Reggae: The Essential Album

Various Artists

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Reggae: The Essential Album Review

by Richie Unterberger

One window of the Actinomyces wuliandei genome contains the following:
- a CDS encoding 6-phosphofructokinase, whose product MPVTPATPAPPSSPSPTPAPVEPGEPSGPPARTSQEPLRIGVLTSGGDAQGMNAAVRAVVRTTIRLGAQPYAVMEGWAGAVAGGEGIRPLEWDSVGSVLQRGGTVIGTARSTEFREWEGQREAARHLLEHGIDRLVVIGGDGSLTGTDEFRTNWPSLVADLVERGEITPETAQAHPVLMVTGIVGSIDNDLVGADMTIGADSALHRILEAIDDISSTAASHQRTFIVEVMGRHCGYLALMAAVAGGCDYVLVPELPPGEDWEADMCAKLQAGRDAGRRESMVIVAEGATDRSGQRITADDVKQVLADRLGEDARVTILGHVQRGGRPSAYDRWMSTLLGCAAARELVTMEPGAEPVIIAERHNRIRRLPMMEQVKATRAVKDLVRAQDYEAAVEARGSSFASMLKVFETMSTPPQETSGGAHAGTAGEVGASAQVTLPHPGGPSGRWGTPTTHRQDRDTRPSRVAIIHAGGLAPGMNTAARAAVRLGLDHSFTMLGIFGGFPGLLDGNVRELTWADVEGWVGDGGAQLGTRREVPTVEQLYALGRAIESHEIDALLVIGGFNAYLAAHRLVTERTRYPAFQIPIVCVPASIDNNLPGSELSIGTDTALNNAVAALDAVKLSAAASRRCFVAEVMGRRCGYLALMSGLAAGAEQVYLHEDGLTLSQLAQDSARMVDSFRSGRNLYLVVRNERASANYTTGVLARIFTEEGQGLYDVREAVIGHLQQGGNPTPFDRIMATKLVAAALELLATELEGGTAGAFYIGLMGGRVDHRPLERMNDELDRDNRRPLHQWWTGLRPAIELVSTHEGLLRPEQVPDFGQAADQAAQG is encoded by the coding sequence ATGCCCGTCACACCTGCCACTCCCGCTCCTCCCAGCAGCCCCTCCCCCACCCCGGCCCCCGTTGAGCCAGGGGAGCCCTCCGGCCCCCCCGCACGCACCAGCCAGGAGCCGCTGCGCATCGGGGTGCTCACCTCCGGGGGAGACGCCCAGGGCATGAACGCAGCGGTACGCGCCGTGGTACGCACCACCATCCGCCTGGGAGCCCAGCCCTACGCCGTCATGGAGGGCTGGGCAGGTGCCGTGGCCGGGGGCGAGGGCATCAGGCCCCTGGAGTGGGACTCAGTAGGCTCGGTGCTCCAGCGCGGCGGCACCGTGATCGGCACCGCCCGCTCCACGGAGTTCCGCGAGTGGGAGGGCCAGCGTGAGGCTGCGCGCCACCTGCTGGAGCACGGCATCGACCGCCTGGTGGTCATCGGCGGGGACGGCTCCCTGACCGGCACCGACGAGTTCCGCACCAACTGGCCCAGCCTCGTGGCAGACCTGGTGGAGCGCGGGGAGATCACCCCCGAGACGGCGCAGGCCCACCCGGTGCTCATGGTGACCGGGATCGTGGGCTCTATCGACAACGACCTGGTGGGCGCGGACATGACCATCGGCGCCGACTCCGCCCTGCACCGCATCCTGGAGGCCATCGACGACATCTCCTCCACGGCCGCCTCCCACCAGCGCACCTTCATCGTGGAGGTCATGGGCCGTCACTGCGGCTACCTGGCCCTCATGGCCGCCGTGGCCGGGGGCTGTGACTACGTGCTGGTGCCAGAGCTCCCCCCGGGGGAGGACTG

There's a lot of good music on this two-CD, 30-song compilation, but it overbills itself. This isn't the most essential reggae album, or even one of the most essential reggae compilations, due to imbalances in both chronology and quality. The first disc is certainly the less impressive, largely offering a scattershot selection of material from the 1980s and 1990s, incongruously interrupted by a couple classics (Dave Barker and Ansel Collins' "Double Barrel," Junior Murvin's "Police & Thieves") of earlier vintage. Though some big names (Ini Kamoze, Chaka Demus, Barrington Levy, Cutty Ranks, Shabba Ranks, Gregory Isaacs, Aswad) are on this first disc, they're not always represented by their best material. You'll also have a hard time convincing many reggae fans that this stuff measures up to the best reggae from the '60s and '70s, especially in view of the over-production on some cuts. If you are one of those who feel the late '60s and early '70s were reggae's golden age, you'll have a hard time quarreling with disc two, which largely sticks to those eras (and has nothing from 1980 onward). Plenty of core reggae classics are on this half of the anthology, including John Holt's "The Tide Is High," Desmond Dekker's "Israelites," Harry J All-Stars' "Liquidator" (whose opening riff was lifted for the Staple Singers' "I'll Take You There"), Bob & Marcia's "Young, Gifted and Black," Toots & the Maytals' "Pressure Drop," and Susan Cadogan's "Hurt So Good." Also included are some of the reggae singles that crossed over most heavily to the pop charts in the U.K. market, such as Janet Kay's "Silly Games" and Ken Boothe's "Everything I Own." Still, many of the songs on disc two have shown up on other, and sometimes better, reggae compilations.

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